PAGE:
The Outlandish, Uncanny, and Bizarre in Literatures and Cultures
University of Opole, 29-30 September 2014
Deadline for proposals: April 30, 2014
They said, please, please make love with Helen, we require an assertion of value, we are frightened. I said that they shouldn’t be frightened (although I am often frightened) and that there was value everywhere. Helen came and embraced me. I kissed her a few times on the brow. We held each other. The children were excited. Then there was a knock on the door, I opened the door, and the new gerbil walked in. The children cheered wildly.
Donald Barthelme, “The School” (from Sixty Stories)
Unlike Barthelme’s fiction, life is not always so colorful, playful, or unpredictable. Indeed, the Yankton Sioux writer Zitkala-Sa once wrote that the bulk of modern society spends its waking hours “hopelessly treading drudgery mills.” Perhaps this grim fact accounts for our interest in that which transports us from such mechanized ruts into worlds – real and unreal – ruled by the outlandish, uncanny, and bizarre. Our conference aims to compare, juxtapose, and reveal various notions of the otherworldly – those things that make us scratch our heads, and those ideas that appear, either overtly or subtly, transgressive, unfamiliar, inappropriate, or ill-suited to what we deem normal existence. In doing so, we wish to trace how artists and cultures in general have dealt with representations of the outlandish, exploring its functions and forms.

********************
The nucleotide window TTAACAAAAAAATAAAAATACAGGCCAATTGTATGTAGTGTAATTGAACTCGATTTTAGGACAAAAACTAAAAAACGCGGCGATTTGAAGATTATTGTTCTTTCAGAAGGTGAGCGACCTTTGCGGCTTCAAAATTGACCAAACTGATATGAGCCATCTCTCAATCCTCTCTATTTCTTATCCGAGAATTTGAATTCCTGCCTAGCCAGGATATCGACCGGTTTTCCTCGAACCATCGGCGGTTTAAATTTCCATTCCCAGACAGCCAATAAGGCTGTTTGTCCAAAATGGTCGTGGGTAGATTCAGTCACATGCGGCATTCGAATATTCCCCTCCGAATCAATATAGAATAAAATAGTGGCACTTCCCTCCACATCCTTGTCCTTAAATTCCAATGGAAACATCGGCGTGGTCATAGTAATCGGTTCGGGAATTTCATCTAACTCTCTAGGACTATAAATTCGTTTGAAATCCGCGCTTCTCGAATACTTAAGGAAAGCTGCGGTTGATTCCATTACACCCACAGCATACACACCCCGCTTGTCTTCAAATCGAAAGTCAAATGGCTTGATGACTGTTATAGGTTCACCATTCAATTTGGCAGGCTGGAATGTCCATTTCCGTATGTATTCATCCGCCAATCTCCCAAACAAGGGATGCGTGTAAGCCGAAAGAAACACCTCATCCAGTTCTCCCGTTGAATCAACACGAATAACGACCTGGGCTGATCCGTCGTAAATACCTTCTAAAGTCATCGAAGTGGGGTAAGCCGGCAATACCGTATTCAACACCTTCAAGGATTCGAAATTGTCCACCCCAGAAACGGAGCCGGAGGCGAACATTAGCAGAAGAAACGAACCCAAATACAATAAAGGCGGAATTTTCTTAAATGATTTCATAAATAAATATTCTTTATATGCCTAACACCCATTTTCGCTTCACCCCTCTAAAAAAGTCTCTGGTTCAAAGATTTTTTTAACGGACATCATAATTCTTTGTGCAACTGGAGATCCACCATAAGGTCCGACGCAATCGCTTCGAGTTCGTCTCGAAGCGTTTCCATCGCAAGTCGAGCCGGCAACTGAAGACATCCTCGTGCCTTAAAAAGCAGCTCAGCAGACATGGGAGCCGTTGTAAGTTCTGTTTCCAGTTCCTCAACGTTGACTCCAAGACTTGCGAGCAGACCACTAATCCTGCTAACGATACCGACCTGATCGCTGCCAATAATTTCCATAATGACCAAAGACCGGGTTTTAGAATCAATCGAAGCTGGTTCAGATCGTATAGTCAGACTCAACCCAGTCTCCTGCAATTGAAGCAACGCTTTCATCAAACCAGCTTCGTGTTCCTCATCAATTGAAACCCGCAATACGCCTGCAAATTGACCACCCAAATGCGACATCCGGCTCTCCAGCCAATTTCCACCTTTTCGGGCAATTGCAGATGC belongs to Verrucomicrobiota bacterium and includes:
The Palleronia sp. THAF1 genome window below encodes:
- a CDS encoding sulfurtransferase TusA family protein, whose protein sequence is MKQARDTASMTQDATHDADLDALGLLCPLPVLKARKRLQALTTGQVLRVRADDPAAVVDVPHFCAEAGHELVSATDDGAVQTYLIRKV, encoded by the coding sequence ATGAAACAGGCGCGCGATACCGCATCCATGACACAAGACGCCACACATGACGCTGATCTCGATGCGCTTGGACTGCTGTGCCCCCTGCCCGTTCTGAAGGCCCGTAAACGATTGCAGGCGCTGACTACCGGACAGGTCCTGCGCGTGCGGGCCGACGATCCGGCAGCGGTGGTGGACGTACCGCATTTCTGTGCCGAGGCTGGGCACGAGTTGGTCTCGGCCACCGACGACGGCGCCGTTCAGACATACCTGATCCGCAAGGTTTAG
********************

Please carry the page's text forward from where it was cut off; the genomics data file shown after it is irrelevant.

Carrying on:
In light of these aims, this conference provides a platform to reflect upon themes that address, but are not restricted to:
- changing notions of the outlandish, uncanny, and bizarre
- representing the fantastic, strange, and odd
- the evolution and functions of the gothic
- the outlandish, uncanny, and bizarre in cinema, television, and the visual arts
- the exotic and the other
- literature as a revolt against the banal
- the Freudian notion of literature as fantasy
- anti-realism and the fantastic
- the motif of doppelgänger in literature
- notions of shock value
- the outlandish, uncanny, and bizarre in postmodern literature
- the campy and sexually taboo
- transgressive subcultures
- outlandish parody as social critique
- the literature of escape
For those scholars interested in participating in this eccentric endeavor:
Please send us an abstract (not exceeding 300 words, including the title, your professional affiliation, e-mail address, phone number, and audio-video requirements) by April 30, 2014, to firstname.lastname@example.org. The language of the conference will be English. The time allotted for individual papers will be twenty minutes.
Conference participation fees:
The participation fee is PLN 450, or €100 (PLN 350 or €70 for postgraduate students)
This fee includes all conference proceedings, daytime refreshments, and a tour of Opole.
Accommodation is not included in the conference fee.
Prof. Ryszard W. Wolny
Dr Tadeusz Lewandowski
Dr Stankomir Nicieja
Aleksander Kozieł, BA